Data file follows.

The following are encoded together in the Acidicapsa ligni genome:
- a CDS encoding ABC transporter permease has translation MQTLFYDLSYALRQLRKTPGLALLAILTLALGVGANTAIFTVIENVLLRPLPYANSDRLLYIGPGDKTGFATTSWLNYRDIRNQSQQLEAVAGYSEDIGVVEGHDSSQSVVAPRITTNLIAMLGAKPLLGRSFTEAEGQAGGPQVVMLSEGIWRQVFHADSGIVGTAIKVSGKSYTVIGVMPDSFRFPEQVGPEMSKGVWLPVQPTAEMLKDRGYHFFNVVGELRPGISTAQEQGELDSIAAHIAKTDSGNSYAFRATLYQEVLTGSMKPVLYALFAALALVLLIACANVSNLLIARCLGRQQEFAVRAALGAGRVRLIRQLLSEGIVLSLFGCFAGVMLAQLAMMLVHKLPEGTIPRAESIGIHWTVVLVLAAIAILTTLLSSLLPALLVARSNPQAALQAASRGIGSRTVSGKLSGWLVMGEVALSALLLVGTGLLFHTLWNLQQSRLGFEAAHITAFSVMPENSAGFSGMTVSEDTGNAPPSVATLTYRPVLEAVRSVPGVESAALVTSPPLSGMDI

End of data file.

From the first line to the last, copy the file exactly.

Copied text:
The following are encoded together in the Acidicapsa ligni genome:
- a CDS encoding ABC transporter permease has translation MQTLFYDLSYALRQLRKTPGLALLAILTLALGVGANTAIFTVIENVLLRPLPYANSDRLLYIGPGDKTGFATTSWLNYRDIRNQSQQLEAVAGYSEDIGVVEGHDSSQSVVAPRITTNLIAMLGAKPLLGRSFTEAEGQAGGPQVVMLSEGIWRQVFHADSGIVGTAIKVSGKSYTVIGVMPDSFRFPEQVGPEMSKGVWLPVQPTAEMLKDRGYHFFNVVGELRPGISTAQEQGELDSIAAHIAKTDSGNSYAFRATLYQEVLTGSMKPVLYALFAALALVLLIACANVSNLLIARCLGRQQEFAVRAALGAGRVRLIRQLLSEGIVLSLFGCFAGVMLAQLAMMLVHKLPEGTIPRAESIGIHWTVVLVLAAIAILTTLLSSLLPALLVARSNPQAALQAASRGIGSRTVSGKLSGWLVMGEVALSALLLVGTGLLFHTLWNLQQSRLGFEAAHITAFSVMPENSAGFSGMTVSEDTGNAPPSVATLTYRPVLEAVRSVPGVESAALVTSPPLSGMDI